We store optical photons as Rydberg excitations in a cold atomic ensemble. Subsequently use microwave fields to control the stored light at a single photon level [1].
[1] D. Maxwell et al., “Storage and Control of Optical Photons Using Rydberg Polaritons”, Phys. Rev. Lett. 110, 103001 (2013). See also the accompanying viewpoint.

11.00 – 11.45: Liesbeth Venema,  Nature Editor:
“Measuring up: what do Nature editors do?”

Nature receives over 10.000 submissions every year and we can publish only around 800 of them. The core of a manuscript editor’s job is to read papers, select them for peer review and manage the review process. But as scientific research progresses quickly we need to constantly develop our standards and criteria, identify new areas, commission review articles and stay in touch with the community by travelling to conferences and lab visits. These are certainly interesting times to work as a scientific editor, as many new publishing models are emerging and social media increasingly shape and determine the impact of scientific research. I will try to give some insight in what goes on inside Nature and scientific publishing in general.

Lunch

13.30 – 15.00: Labtours: Esslinger Group and Quantum Device Lab, ETHZ

15.30 – 17.00: Julia Epp, Head of Third Party Funds and EU Office at MPQ:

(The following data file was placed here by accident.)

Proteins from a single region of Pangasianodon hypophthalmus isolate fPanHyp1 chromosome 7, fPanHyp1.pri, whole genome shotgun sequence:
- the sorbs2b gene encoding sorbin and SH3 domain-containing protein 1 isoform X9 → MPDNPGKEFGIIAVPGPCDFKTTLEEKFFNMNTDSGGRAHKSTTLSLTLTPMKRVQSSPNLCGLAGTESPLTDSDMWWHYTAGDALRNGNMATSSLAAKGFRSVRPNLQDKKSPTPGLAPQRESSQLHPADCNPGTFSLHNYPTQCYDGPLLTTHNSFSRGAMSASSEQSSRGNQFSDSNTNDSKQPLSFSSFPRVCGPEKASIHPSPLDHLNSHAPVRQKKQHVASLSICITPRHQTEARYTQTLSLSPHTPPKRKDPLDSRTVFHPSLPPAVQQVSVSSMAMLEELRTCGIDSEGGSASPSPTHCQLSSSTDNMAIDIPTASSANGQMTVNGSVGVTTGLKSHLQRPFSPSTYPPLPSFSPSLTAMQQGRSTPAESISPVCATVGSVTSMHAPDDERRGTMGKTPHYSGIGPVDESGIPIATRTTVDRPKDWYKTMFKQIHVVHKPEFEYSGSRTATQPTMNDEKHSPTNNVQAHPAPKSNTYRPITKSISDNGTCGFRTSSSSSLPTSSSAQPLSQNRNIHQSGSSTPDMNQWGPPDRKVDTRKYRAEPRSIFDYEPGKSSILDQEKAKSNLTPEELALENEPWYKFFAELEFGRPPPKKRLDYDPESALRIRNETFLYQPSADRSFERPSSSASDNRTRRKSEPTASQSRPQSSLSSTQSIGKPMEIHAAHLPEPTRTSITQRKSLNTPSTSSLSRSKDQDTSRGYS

“EU funding opportunities for young researchers”

In this talk, I will inform about EU funding possiblities for young researchers, such as the Marie Curie Fellowships for Post-dos. I will also give an outlook to the next EU’s research framework programme, Horizon 2020, including funding possibilities of the European Research Council (ERC). Presentations from successful applicants for the Marie Curie Fellowship scheme will give insight in the practical aspects of proposal preparation. The talk is targeted to PhD students and Post-docs who wish to plan their research career in a European context.

17.00 – 18.00: Magnus Albers, Sick AG, Waldkirch:
“From the quantum optics lab to industrial research and development”

In this talk Magnus Albert will report on his personal experiences as a physicist in industrial research and development. He will give a short presentation of the company he is working for, talk about his current field of work and will outline some of the differences between industrial research and development and fundamental science, and the prospects of fundamental researchers in industry.
About the Company: The SICK Group is an international corporation steeped in the tradition of a mid-sized family company. It was founded in 1946 by Erwin Sick and is headquartered in Waldkirch, Germany. Since its foundation, SICK has specialized in sensors and sensor solutions for industrial applications. Today SICK is one of the world leading producers of industrial sensors and present in more than 80 countries with 5’853 employees worldwide. As a technology and market leader, SICK’s sensors and application solutions create the basis for reliable and efficient control of industrial processes, for protecting people from accidents, and for preventing environmental damage. The product portfolio comprises more than 40,000 products and product variants, with a focus on factory automation, logistics automation and process automation.